Go, Motion City Soundtrack’s fifth studio album (and first since becoming an independent band for the second time), is arguably one of the finest they’ve released in their fifteen-year career.
The band, known for their keyboard-driven pop/punk style and Justin Pierre’s emotionally-tinged vocals, must have been in a great place creatively when composing this record. Notably, the synth has returned, in a big way. Gone is the keyboard-free approach that characterized much of 2010’s My Dinosaur Life; the result is one of the best punk albums released so far this year.
Opener “Circuits and Wires” sets the album’s tone perfectly, a driving drum beat and relentless rhythm creating the song’s core, from which Pierre shouts “I know there’s something wrong within my faulty brain”.
Lead single “True Romance” follows, presenting the second half of a formidable opening one-two punch. Pierre’s vocal hook and the song’s plucky synth beeps easily make it one of the album’s highlights.
After a slight slow-down with “Son of a Gun”, Go really picks up: “Timelines” is one of the most endearing songs on the record. Its perfect pairing of emotion, nostalgia (“It’s not a matter of time/It’s just a matter of timing”) and power-pop bliss, the depth of “Everyone Will Die”, “The Coma Kid” (with more affecting synth-laden melody and fist-pumping rhythms) and “Boxelder” (finger-tapping, pop/punk energy and one of the strongest choruses on the album) round out Go’s completely untouchable middle section.
Not that the end of the record is a letdown – far from it, although the themes are pretty dark. “The Worst is Yet to Come” exemplifies the album’s melancholia with the marriage of some sinister synth tones and ominous lyrics (“if you just let me make my own mistakes/I promise I’ll behave only in the worst way”), while “Bad Idea” continues the trend of self-reflection, preparing the listener for the heavy presence of “Happy Anniversary”. A heart-wrenching tale of a dissolving life and, subsequently, a relationship, this is one powerful song. In it, Pierre sounds at times like Jim Adkins from Jimmy Eat World, his voice telling the tragic story in a way that sends chills down the spine: “Take me in your arms and hold me tight/’Cause I won’t be here for long, my dear/Settle our accounts/Happy Anniversary” he sings, while somber guitar chords cascade by. It’s a depressing tune, and one that should easily appeal to anyone familiar with loss and the tumult of life’s unpredictability.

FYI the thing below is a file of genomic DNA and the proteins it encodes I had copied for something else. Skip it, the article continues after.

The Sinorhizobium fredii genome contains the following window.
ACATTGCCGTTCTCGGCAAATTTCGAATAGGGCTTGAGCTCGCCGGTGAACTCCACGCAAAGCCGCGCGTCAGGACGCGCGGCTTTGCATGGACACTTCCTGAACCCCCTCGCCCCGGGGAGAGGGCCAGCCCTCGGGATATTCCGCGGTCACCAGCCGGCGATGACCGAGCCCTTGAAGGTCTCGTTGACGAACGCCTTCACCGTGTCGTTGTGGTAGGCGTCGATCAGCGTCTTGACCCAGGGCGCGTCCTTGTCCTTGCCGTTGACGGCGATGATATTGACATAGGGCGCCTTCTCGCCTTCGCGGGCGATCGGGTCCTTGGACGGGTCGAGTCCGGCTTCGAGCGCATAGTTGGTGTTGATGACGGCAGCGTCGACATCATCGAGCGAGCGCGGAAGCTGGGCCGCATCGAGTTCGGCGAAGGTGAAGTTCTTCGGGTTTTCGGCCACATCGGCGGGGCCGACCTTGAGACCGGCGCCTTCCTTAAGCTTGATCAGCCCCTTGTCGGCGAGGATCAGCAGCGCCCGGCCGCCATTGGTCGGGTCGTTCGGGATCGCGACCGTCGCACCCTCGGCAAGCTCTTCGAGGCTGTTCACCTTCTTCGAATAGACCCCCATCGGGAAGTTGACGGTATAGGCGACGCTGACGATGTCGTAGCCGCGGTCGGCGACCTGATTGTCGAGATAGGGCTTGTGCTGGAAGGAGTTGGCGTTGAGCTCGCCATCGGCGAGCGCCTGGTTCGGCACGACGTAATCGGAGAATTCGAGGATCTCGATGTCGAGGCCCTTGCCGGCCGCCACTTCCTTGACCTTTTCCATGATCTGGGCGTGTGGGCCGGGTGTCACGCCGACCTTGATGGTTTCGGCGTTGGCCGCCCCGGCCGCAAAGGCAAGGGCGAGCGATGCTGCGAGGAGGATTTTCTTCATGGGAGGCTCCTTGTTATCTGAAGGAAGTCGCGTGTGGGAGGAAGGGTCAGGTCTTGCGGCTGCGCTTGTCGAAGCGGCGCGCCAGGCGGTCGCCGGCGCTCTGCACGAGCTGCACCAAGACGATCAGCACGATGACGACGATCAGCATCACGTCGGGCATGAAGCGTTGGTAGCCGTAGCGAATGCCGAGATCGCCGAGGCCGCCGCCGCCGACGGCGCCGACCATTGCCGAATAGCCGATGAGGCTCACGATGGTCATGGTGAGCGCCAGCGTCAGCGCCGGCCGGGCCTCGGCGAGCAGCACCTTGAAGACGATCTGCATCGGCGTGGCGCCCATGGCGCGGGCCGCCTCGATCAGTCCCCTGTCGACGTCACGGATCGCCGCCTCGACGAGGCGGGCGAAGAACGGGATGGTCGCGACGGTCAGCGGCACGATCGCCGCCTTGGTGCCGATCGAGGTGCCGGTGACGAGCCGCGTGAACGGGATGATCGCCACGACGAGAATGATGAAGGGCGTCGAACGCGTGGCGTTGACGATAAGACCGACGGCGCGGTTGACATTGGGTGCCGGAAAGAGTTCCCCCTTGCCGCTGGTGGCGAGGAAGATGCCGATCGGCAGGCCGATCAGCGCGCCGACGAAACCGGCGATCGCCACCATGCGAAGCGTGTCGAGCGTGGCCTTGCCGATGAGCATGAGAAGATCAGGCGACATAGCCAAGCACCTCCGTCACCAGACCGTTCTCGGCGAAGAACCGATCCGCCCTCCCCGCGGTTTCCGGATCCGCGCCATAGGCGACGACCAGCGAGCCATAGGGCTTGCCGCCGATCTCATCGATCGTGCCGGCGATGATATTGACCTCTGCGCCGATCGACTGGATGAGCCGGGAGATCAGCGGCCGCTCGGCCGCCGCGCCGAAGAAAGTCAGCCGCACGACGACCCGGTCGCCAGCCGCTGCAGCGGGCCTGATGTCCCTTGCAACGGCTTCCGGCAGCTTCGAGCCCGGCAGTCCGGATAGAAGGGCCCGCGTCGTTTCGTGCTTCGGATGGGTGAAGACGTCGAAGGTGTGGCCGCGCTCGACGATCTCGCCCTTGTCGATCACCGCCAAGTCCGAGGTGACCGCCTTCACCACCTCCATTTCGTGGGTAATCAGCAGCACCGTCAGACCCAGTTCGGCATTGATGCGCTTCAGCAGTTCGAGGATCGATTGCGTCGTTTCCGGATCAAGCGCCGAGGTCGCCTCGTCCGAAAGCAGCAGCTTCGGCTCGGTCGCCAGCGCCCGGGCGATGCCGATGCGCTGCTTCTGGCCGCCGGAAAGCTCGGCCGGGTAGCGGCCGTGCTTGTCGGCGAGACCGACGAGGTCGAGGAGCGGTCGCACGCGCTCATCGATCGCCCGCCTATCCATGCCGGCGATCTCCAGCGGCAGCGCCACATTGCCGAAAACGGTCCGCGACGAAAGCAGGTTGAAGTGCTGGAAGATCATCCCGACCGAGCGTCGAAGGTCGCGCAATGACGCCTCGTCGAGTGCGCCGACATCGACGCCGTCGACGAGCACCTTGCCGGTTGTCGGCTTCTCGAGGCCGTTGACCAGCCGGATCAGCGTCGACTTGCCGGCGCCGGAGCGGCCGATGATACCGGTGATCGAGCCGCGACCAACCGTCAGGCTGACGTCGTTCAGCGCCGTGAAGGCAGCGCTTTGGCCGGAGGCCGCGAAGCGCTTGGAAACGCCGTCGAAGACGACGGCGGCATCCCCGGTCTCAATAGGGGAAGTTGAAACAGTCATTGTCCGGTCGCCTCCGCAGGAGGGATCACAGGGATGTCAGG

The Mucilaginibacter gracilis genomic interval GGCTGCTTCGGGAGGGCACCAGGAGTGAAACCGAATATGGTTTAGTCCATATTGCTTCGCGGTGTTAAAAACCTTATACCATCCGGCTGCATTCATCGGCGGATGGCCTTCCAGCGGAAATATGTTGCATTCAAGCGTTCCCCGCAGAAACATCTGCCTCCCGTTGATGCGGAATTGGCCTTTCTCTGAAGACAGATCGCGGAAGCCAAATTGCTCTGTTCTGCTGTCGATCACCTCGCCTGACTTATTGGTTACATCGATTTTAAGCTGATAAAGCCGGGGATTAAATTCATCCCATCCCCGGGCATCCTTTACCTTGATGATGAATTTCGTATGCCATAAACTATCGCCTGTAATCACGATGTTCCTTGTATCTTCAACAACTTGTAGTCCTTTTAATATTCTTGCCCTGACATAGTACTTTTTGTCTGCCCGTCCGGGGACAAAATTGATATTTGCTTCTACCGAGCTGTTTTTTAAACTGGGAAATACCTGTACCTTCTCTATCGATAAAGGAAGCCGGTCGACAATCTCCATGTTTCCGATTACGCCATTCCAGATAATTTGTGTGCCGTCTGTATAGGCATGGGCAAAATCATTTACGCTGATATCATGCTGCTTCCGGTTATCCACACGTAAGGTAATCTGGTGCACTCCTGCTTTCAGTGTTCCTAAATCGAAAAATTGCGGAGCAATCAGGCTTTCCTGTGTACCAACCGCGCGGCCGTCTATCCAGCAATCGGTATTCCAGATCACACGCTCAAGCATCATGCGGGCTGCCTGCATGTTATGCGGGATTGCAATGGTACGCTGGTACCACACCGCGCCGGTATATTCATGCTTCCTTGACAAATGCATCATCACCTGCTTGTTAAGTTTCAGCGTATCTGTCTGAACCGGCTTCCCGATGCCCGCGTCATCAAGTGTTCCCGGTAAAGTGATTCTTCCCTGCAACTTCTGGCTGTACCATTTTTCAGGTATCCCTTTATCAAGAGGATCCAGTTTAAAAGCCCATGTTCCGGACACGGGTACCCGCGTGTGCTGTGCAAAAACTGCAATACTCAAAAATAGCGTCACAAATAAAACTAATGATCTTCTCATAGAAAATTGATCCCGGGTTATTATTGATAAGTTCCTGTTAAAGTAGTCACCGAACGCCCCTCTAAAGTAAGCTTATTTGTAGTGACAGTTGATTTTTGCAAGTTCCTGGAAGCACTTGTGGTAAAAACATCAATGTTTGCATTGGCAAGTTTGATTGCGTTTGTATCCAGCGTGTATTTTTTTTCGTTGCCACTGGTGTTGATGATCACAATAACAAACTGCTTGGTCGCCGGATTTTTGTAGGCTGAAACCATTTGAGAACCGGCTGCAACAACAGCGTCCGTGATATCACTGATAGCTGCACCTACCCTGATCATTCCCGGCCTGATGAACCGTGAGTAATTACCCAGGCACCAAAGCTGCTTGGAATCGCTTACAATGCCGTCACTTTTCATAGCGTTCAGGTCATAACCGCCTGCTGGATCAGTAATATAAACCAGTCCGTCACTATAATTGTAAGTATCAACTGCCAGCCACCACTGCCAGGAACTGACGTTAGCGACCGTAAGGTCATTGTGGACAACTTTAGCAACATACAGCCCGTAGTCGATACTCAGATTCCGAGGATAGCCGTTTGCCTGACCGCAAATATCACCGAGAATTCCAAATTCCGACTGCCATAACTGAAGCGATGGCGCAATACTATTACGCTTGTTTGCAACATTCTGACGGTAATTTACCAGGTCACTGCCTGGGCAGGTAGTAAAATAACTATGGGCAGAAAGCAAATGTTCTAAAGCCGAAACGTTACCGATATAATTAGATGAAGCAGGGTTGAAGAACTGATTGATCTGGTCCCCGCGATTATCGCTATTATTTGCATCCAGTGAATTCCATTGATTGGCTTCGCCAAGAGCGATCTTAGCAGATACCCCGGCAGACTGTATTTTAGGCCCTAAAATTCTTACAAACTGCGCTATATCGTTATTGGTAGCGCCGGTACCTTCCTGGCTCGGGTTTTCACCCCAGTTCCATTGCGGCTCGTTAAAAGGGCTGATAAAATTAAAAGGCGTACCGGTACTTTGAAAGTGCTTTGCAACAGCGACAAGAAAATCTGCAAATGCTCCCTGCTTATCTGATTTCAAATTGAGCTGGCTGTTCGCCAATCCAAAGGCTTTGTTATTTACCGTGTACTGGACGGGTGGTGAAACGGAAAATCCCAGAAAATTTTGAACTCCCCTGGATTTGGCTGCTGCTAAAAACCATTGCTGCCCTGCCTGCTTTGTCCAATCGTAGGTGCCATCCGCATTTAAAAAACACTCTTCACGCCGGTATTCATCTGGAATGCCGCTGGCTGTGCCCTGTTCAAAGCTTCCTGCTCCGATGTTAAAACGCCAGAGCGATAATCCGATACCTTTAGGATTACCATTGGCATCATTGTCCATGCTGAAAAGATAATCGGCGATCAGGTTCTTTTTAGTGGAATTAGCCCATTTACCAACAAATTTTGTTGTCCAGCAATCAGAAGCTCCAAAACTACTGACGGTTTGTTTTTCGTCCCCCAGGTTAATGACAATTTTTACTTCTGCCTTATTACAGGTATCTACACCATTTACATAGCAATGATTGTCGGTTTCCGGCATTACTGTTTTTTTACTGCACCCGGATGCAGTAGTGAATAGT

In many ways, Go feels like a concept record – it’s heavy on introspection and themes of loss, self-esteem, and overcoming obstacles. On the closing track, “Floating Down the River”, Pierre sings “I am attempting to change/After years of destruction/Don’t be alarmed I’m still stupid, awkward, anxious and a terrible bore”, but despite the self-deprecation, the song comes off as hopeful – a poetic way to cap off an album as flawless as this one.
ALBUM RATING: 5 stars (out of five)
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